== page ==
30 11 2007

BeowulfNote: Beowulf is being screened in select venues in 3D; this review is of the regular theatrical presentation.

Ever since 1988’s Who Framed Roger Rabbit, Robert Zemeckis has increasingly relied on CGI technology in making films such as Death Becomes Her, Forrest Gump and Contact. But it was his animated adaptation of The Polar Express in 2004 where he pushed so-called “motion-capture” technology to its limits, and now, three years later, he revisits it with Beowulf.

The film is, of course, based on the epic poem of the same name, but screenwriters Neil Gaiman (MirrorMask) and Roger Avary (Pulp Fiction, The Rules of Attraction) have crafted a modernised, coherent narrative out of the ancient source text. Here they assume an unreliable narrator in the source, and so Beowulf, originally a singularly heroic character, becomes a flawed man instead. Whether this works for or against the film is open to debate, but it’s hard not to admire the attempt to craft a thematically-unified three-act screenplay out of a poem that was never designed for such.

What deserves greater discussion, however, is the motion-capture technology itself. In The Polar Express, we had a situation that seemed like the worst of both worlds: too artificial to be fully convincing yet too lifelike to think of it as pure animation — it was as if Tom Hanks’ zombie twin had started dancing in Toontown. In Beowulf, things are greatly improved, but it often looks like a videogame cutscene rather than a bona fide film. (This technique would be perfect for a Warcraft film, perhaps.)

Actors such as Ray Winstone, Anthony Hopkins and John Malkovich give wonderful performances, but their digital avatars seem to have lost some of the humanity that might otherwise have existed in a flesh-and-blood portrayal. Robin Wright Penn is the greatest victim to this — her character seems almost lifeless when it comes to facial expressions. On the other hand, Angelina Jolie as Grendel’s mother is photo-realistic and totally convincing.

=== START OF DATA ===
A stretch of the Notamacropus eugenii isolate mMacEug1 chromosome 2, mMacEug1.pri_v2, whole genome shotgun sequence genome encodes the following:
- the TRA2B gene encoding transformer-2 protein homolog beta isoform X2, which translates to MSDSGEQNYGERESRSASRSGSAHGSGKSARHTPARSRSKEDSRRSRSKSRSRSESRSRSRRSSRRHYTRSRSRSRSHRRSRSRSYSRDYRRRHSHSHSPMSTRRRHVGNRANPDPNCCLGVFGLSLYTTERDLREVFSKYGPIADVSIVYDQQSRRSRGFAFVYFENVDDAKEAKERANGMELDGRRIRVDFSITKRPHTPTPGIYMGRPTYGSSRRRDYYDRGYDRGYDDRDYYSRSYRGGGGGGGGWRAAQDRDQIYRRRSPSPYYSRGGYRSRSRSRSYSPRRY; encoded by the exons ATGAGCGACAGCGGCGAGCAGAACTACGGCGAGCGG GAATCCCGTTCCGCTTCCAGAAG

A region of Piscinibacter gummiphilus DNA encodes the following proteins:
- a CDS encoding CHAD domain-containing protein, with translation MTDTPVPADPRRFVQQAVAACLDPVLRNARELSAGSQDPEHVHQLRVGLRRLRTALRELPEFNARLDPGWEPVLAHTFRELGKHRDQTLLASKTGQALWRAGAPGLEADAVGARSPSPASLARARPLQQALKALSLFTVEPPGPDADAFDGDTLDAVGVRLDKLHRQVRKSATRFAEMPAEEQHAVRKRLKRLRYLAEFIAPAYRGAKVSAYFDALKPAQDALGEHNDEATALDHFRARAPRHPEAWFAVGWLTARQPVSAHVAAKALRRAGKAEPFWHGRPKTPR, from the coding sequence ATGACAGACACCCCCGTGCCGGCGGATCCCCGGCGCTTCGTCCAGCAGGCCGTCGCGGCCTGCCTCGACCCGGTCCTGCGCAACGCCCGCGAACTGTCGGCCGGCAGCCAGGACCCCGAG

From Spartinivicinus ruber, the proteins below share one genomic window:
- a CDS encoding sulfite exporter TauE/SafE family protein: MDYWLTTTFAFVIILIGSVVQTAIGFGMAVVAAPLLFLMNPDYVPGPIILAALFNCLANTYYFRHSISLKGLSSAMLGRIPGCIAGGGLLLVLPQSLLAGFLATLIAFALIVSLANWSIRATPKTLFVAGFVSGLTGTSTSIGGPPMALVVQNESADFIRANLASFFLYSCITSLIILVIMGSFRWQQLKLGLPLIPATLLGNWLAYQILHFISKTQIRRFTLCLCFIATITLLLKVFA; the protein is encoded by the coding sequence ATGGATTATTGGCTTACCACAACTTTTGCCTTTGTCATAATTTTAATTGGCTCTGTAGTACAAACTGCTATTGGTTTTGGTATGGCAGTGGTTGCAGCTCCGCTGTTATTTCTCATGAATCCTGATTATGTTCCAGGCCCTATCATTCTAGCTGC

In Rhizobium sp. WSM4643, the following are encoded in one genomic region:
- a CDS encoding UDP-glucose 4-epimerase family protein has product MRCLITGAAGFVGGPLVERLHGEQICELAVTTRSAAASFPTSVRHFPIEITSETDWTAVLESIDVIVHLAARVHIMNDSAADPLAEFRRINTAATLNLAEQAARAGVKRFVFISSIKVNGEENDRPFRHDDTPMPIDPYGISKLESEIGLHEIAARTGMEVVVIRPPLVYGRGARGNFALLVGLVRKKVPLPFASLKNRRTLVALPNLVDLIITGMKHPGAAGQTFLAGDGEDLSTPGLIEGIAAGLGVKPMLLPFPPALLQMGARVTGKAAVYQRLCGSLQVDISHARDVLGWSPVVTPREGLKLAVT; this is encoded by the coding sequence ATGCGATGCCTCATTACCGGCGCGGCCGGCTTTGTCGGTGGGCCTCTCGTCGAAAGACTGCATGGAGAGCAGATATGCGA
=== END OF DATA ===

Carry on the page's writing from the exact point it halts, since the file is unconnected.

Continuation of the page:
Beowulf still

Something I noticed as I watched Beowulf was how subtle movements were very natural, but broader gesticulation gave the game away — it’s mostly how the characters move that’s the problem, not necessarily how they look.

There are, however, amazing sights to behold, including a battle with a dragon that is truly spectacular, and a flashback involving creatures of the deep that leaves you breathless. Yet the technology hamstrings the efforts of both the actors and screenwriters, and so the spectacle has little weight to it since we really don’t care about the characters. It all feels a bit hollow, like something crucial is missing.

The saddest part is that the creative team have obviously tried their best to create a film with some depth and subtlety as well action and excitement, but the technology has yet to mature. As it is, Beowulf is an interesting and often fun experiment that strives for greatness but still misses the mark.

(star)(star)(star)(no star)(no star)




2 responses

6 12 2007
Kevin Olsen

Having not seen Beowulf I cannot comment on the movie itself. But, I forsaw this day coming, when people would try to replace actors with CG. I must admit that I don’t completely grasp the vision.

In “Sky Captain and the World of Tomorrow” we’re introduced to CG everything . . . except the actors. And though cartoons (including CG) will always be enjoyed, what’s the point of replacing humans with 2D images? This is especially true when humans are the ones actually delivering the performance. Go ahead and add all the special effects you want to make your battle scenes juicy, just don’t replace their eyes!

“A Skanner Darkly” made sense because the digital elements fit the feel and tone of the film. It was an artistic choice to enhance the impact of the medium. But “Beowulf” is striving for reality when they already have real people standing in front of the camera giving an amazing performance.

I hope actors won’t ever be completely replaced by digital thespians. Thankfully, unless an artifical intelligence is spawned who’s sole goal isn’t the destruction of mankind, but merely to win a Oscar . . . we can always be sure there will be a man behind the curtain. And that’s a comforting thought.

6 12 2007

Frankly, I’ve wondered the same thing regarding motion-capture technology — it strikes me as reinventing the wheel, unless you want to realise something like Gollum onscreen.

I can only come up with two reasons: 1) it allows greater interaction between the characters and an all-CG environment and 2) it allows for real 3D in a fantasy setting.

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